Biblical Illiteracy


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I've adopted the following statement regarding the Bible:

"We believe in the Bible. We're awed by it, inspired by it, and believe it is Truth. We're also terrified of it. We don't understand all of it, but we believe it. All of it. That's the important part, because if you only believe some of it, if you try to edit out the parts you don't like, then you don't believe it. Of course, believing it all doesn't mean we perfectly live it all. It doesn't even mean we have it all figured out. Mostly we're scared of it, scared in a good way, because whenever we read it and try to live by it, God shows up and that's pretty terrifying … and also pretty amazing, and pretty …uh … assuring."

The one thing that concerns me about Bible literacy is that we'll give Pat Answers
Have it all figured out. I don't want students to be Bible literate. I want them to be Jesus literate. You see, there is a difference. The Bible points to well ...Jesus. And we're to worship Jesus, not the Bible. The one thing that concerns me is we get so focused on learning rather than doing. Bible literacy isn't about facts, figures, and teaching stories. It's about God's story being a part of our story. Having students making their faith journey - well Their's.


Sometimes that means that not teaching Jesus but BEING Jesus. You see some of the greatest moments in our ministries are when well JESUS shows up. We find people being Jesus' hands and feet and our students catching that. What I find is its not the parts of the Bible that I don't understand that scares me, but that ones I do that scare me. Like "Love one another, bear one another's burdens etc"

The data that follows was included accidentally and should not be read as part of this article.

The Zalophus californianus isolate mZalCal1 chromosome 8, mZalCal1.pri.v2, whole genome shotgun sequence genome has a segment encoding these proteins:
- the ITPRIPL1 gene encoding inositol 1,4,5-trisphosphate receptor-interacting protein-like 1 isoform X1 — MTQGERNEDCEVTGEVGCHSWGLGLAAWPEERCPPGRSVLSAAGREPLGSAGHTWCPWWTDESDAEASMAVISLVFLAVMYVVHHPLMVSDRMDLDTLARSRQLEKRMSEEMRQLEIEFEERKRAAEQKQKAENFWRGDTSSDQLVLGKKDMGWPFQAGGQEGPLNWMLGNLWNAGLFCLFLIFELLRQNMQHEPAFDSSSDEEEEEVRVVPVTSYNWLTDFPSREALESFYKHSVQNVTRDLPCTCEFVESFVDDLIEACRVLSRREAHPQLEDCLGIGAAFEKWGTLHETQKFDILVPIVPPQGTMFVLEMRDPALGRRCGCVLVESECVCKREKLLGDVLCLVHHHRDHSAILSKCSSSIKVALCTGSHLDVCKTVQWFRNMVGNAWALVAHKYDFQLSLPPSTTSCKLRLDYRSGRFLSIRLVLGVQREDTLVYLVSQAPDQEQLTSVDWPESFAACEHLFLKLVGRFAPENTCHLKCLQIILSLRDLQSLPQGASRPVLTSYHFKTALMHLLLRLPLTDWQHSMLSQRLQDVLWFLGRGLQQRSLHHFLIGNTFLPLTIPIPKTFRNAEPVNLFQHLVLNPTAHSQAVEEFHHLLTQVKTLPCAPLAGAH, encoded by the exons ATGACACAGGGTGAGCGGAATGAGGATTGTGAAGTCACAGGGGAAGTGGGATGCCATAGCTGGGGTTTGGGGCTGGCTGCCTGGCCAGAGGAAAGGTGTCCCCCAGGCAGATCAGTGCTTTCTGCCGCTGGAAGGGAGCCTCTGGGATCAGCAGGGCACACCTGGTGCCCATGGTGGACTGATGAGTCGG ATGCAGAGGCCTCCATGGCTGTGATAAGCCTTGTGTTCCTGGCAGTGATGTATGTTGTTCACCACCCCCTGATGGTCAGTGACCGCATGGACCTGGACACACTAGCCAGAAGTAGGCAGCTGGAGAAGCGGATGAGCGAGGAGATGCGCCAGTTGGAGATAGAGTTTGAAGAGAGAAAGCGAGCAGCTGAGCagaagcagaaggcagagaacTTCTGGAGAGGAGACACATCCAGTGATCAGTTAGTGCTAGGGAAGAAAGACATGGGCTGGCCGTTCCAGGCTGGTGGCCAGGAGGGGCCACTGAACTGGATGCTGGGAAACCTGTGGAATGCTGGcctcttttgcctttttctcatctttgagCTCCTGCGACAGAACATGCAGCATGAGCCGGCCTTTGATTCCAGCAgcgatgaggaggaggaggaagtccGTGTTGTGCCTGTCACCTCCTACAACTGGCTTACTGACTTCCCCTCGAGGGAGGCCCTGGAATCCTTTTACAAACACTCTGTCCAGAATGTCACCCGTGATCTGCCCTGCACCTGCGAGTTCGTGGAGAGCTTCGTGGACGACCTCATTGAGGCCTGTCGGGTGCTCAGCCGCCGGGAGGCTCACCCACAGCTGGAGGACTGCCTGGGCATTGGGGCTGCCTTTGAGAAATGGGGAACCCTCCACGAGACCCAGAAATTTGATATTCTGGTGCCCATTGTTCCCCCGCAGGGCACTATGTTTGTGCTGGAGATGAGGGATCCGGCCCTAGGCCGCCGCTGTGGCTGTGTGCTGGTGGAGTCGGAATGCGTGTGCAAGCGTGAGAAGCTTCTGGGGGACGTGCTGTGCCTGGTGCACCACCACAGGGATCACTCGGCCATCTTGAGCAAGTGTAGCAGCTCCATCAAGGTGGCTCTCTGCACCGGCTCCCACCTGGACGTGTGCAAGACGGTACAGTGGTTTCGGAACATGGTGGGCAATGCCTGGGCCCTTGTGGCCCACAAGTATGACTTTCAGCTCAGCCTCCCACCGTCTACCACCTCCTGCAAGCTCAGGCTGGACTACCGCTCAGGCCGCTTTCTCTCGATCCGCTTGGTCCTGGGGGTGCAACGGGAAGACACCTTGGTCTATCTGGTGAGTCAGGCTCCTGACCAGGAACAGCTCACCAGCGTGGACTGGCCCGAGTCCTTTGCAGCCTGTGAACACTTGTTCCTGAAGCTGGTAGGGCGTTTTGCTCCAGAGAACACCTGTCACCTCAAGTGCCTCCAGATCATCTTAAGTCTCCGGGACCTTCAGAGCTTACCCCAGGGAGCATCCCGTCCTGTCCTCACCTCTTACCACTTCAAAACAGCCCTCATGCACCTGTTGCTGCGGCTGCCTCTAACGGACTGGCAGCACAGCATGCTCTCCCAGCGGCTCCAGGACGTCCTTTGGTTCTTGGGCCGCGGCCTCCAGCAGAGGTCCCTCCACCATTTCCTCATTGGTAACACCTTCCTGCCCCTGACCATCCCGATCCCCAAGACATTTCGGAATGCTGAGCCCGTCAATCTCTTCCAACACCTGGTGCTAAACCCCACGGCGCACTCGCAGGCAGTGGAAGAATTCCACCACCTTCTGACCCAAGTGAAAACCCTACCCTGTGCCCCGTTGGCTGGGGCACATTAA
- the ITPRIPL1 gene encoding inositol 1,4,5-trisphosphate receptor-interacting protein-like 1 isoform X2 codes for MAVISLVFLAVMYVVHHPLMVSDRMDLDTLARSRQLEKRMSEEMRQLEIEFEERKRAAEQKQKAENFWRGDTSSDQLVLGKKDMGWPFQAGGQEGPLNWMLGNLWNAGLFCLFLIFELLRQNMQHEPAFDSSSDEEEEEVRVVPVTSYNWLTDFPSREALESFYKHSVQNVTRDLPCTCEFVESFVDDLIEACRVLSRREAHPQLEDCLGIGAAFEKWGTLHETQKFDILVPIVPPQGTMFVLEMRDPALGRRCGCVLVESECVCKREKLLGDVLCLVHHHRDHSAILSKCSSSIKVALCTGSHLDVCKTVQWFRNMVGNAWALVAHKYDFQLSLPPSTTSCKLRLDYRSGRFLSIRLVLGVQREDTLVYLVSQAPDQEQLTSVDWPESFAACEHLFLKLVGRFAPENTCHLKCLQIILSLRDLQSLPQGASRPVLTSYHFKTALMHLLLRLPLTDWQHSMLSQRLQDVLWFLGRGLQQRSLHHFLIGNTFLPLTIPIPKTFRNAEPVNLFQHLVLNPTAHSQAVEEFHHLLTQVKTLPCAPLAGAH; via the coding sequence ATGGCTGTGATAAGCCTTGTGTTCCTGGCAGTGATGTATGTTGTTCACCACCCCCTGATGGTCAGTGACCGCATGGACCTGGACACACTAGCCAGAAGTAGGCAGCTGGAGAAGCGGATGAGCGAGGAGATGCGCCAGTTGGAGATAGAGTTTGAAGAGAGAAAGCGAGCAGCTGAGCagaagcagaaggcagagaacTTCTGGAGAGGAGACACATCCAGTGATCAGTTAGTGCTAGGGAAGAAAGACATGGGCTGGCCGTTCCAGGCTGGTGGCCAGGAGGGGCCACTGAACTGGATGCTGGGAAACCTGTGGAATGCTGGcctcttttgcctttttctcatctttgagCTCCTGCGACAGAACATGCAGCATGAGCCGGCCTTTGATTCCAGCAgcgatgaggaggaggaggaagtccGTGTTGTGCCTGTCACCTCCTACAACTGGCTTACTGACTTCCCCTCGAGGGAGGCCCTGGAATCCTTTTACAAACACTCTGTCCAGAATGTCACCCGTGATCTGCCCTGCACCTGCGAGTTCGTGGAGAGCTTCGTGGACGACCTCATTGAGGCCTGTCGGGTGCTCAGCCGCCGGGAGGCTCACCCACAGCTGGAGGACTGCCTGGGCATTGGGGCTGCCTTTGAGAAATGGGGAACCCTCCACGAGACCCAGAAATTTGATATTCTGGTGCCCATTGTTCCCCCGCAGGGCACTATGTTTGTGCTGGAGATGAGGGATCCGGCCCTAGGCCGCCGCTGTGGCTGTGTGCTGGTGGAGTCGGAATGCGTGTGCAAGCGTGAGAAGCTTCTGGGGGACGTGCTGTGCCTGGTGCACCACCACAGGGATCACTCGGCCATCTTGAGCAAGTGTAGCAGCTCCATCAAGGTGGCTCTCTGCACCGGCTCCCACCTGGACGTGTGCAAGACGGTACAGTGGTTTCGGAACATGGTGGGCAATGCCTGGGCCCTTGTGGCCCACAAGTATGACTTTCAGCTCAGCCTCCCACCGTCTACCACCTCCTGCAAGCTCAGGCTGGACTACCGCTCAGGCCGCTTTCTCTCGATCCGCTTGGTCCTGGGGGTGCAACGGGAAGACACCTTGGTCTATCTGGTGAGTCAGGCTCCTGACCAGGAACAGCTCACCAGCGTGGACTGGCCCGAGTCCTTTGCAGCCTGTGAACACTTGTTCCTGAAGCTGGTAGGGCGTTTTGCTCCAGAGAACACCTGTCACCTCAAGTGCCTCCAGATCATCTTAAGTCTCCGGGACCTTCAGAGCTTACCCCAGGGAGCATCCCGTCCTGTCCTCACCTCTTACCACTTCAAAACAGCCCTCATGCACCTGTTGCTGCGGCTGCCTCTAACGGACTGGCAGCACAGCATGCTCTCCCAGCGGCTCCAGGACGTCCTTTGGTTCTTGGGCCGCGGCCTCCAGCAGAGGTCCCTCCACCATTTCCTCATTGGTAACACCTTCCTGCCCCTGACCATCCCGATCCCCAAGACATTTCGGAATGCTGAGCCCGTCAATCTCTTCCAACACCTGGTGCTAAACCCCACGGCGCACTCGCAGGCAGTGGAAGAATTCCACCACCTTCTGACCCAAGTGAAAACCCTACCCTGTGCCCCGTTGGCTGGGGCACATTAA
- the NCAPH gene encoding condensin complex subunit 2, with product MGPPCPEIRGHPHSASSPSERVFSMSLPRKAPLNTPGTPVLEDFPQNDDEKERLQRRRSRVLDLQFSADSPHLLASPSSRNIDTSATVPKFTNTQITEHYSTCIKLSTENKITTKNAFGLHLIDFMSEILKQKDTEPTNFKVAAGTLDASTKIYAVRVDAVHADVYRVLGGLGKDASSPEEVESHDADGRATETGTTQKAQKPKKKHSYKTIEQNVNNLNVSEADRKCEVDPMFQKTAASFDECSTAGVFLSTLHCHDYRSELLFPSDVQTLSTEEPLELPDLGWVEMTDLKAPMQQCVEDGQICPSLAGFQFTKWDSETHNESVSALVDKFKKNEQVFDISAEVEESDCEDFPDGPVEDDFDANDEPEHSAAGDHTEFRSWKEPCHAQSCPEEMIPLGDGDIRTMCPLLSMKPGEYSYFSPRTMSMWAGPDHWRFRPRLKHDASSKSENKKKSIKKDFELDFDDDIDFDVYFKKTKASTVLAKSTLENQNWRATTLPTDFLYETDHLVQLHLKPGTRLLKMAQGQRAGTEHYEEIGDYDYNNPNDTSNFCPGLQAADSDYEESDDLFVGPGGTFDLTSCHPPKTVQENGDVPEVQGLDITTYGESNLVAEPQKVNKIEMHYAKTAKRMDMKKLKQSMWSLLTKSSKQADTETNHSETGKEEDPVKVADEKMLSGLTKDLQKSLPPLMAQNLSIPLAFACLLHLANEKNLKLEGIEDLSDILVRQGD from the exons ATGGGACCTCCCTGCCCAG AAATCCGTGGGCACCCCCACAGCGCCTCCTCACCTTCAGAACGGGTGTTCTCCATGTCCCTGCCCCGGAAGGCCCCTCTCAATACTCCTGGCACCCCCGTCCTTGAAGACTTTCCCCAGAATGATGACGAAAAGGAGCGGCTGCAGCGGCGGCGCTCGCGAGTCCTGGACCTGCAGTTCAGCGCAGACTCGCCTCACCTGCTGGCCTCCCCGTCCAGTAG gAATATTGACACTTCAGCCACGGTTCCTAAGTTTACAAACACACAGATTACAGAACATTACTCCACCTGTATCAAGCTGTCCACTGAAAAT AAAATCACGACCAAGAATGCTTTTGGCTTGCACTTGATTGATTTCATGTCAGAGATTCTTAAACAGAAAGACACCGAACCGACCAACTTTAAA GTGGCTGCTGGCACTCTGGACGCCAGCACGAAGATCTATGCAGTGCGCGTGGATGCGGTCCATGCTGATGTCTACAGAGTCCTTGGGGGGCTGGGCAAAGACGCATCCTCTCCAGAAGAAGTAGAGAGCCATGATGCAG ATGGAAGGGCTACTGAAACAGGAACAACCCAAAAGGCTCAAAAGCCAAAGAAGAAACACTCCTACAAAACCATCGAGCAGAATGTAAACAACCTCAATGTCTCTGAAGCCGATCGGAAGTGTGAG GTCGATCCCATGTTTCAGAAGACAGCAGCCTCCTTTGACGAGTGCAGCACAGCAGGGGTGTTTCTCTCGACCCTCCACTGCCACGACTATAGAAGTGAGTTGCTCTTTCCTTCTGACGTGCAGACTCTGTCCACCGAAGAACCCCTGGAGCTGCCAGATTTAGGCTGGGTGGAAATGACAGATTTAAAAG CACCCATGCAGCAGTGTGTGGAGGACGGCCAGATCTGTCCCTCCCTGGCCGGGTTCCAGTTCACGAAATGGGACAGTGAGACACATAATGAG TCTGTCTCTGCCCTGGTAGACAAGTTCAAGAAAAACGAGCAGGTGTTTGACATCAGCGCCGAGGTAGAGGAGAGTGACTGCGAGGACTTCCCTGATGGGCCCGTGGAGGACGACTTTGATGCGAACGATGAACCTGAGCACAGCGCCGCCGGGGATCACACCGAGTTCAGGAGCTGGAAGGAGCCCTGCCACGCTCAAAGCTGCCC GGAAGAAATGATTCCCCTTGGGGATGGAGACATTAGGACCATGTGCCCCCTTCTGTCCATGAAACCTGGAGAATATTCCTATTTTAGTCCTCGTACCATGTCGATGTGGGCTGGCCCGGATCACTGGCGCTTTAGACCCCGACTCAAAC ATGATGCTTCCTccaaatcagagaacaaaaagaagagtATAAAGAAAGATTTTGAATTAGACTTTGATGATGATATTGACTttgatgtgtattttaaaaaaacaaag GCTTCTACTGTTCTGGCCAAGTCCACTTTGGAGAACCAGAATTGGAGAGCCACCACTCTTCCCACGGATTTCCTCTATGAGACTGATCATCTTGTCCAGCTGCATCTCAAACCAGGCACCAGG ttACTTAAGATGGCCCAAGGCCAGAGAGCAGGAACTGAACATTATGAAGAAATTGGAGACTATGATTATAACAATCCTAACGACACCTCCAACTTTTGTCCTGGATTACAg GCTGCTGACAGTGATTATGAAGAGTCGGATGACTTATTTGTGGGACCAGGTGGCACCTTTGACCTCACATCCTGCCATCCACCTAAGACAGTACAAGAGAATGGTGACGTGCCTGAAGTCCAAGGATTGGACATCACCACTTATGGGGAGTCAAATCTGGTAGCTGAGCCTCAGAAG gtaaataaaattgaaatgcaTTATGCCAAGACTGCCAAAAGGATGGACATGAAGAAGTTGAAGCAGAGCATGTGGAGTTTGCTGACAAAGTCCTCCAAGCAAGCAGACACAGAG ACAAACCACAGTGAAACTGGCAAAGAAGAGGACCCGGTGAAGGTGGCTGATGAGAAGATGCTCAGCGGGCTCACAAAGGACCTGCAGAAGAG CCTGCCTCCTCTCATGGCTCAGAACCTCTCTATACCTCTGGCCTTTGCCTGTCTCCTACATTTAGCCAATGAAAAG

Sometimes I think we take the mystery, awe, fear of God, and try to put it all into some logical answers and have all the Bible and it figured out. As for me I'm teaching my students the journey along with their families. What I'd like to see more is more Jesus teaching along with the Bible in the homes rather than just a "Church" program. But that's another rant.


4 Responses to “Biblical Illiteracy”

  1. Anonymous Anonymous 

    great post.

    to me, and most Christian teachers of yesteryear (not that i compare to many/any of them) the Bible is and has always been the central point of our faith. without a working knowledge of it, our faith is based on human widsom and beliefs based solely on emotion and human experience. that kind of wisdom is really not wisdom at all, and surely won't get you through life.

    but most importantly, at least in my way of thinking (which admittedly is sorta old-fashioned) you simply cannot have a biblical worldview without a working knowledge of the Bible. afterall, everything we know in these modern time of Christ, His teachings, His death, burial, resurrection, and return ALL stem from the Bible. some of the most basic teachings of the faith are completly foreign to the average teen. who am i kidding...in these times its more like the average American (adult or teen)!

    this is frightening to me, personally. since now, even Chrstians, are influenced by a number of worldviews, based mostly on what they've recv'd through entertainment. be it music, movies, book, tv shows, or some other form of entertainment. we're entertainment-driven and entertainment-minded.